Scientists put part of human brain into rat to cure blindness

A rat brain with a transplanted human cortical organoid (green) (Jgamadze et al., Cell Stem Cell)
A rat brain with a transplanted human cortical organoid (green) (Jgamadze et al., Cell Stem Cell)

Scientists have succeeded in transplanting part of a human brain into the brain of a rat in order to cure vision loss.

The team from the University of Pennsylvania said the organoid graft, which essentially involves connecting artificially grown human brain tissue onto a damaged rat brain, offers a path towards reversing blindness in people and healing serious brain injuries.

“We focussed on not just transplanting individual cells, but actually transplanting tissue,” said Isaac Chen, an assistant professor of neurosurgery at the University of Pennsylvania.

“Brain organoids have architecture; they have structure that resembles the brain. We were able to look at individual neurons within this structure to gain a deeper understanding of the integration of transplanted organoids.”

In order to test how well the organoid integrated with the rat’s brain, the researchers injected fluorescent-tagged viruses into the eye of the rat to see which synapse path it followed. The fluorescent material made it all the way from the retina to the newly transplanted organoid, suggesting full functional integration.

The rat’s vision was then tested using flashing lights and images, with the scientists observing that around a quarter of the transplanted human neurons responded to the simulation.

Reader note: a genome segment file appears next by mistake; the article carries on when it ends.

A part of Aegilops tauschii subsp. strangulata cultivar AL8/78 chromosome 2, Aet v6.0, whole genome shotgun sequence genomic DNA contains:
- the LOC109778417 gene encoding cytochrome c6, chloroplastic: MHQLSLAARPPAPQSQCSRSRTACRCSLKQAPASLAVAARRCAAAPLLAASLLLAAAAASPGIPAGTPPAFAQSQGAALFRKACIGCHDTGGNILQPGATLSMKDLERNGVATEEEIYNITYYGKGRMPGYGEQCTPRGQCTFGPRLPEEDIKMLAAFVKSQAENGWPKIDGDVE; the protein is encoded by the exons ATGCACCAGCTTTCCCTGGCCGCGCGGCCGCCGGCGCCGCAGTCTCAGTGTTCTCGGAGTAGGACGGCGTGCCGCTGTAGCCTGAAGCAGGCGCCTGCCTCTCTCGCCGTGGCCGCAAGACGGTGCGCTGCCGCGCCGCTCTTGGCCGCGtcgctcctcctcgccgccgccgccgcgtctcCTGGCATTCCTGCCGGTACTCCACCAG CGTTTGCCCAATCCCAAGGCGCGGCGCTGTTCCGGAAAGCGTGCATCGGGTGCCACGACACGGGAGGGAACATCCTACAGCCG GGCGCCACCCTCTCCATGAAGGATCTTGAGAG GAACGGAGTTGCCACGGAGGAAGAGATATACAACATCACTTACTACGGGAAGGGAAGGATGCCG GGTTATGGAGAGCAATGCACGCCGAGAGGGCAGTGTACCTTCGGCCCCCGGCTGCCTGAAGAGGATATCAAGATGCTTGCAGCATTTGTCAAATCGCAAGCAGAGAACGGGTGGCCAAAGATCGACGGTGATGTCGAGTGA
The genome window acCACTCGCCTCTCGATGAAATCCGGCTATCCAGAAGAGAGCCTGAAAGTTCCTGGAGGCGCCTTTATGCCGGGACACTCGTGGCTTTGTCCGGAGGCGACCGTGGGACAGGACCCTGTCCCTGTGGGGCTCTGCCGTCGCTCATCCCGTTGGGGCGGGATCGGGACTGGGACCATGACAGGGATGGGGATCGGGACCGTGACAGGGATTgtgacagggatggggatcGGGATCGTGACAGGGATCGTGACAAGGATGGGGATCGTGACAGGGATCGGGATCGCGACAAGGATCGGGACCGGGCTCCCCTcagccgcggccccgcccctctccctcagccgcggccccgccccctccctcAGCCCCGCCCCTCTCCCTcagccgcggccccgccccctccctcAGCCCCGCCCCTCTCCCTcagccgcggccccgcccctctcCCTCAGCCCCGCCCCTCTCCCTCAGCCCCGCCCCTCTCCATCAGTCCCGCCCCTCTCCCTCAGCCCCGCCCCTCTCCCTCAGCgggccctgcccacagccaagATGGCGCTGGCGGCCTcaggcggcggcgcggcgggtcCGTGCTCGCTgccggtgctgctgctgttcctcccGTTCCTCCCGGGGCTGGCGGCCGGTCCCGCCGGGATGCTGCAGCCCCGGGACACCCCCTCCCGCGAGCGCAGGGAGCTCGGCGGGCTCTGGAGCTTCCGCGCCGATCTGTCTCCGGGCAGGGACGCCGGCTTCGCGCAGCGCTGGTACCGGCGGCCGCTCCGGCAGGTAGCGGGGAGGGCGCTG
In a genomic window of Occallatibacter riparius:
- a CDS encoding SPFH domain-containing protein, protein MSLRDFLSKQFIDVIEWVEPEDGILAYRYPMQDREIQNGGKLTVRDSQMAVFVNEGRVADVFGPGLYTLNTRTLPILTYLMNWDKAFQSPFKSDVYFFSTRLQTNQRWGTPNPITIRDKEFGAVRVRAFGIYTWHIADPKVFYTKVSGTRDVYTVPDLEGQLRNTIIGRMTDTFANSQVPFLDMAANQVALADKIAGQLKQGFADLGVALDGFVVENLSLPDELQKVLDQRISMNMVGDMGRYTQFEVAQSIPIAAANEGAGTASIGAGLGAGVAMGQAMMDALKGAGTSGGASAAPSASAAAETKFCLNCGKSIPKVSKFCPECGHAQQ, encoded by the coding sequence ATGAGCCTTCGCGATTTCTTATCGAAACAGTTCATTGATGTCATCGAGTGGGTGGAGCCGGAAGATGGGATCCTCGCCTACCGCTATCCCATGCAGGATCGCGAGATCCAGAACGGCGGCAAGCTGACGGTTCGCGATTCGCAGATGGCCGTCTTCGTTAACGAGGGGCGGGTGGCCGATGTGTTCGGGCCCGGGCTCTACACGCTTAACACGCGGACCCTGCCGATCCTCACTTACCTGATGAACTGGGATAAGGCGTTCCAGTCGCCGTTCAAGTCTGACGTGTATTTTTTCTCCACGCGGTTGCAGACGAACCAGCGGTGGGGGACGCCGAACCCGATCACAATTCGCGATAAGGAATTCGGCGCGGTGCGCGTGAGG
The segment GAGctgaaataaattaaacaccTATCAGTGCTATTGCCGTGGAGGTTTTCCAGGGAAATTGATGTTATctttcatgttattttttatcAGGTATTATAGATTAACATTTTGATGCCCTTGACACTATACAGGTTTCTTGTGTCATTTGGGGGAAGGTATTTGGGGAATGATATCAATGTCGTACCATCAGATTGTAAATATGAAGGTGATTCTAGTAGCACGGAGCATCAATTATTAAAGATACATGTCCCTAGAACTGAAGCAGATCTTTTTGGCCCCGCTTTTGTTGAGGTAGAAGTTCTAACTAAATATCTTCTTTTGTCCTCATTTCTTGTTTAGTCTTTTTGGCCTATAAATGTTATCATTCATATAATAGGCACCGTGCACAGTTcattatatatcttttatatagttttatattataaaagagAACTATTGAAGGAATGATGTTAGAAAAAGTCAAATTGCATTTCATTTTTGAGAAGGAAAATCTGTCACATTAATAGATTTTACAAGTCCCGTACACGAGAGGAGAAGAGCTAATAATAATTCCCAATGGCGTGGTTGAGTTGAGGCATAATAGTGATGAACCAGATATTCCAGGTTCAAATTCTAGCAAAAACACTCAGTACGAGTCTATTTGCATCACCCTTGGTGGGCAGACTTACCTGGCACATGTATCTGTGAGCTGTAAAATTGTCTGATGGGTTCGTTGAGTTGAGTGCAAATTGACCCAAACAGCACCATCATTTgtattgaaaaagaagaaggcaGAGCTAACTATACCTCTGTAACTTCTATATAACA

“We saw that a good number of neurons within the organoid responded to specific orientations of light, which gives us evidence that these organoid neurons were able to not just integrate with the visual system, but they were able to adopt very specific functions of the visual cortex,” said Assistant Professor Chen.

“We were not expecting to see this degree of functional integration so early.”

The research was published in a study, titled ‘Structural and functional integration of human forebrain organoids with the injured adult rat visual system’, in the scientific journal Cell.

“Whether these entities can integrate with host brain networks in the context of the injured adult mammalian brain [was] not well established,” the study states.

“Here, we provide structural and functional evidence that human brain organoids successfully integrate with the adult rat visual system after transplantation into large injury cavities in the visual cortex.”

The researchers now plan to look into how organoids could be used in other areas of the cortex to see if the process can be used to repair other types of brain injury.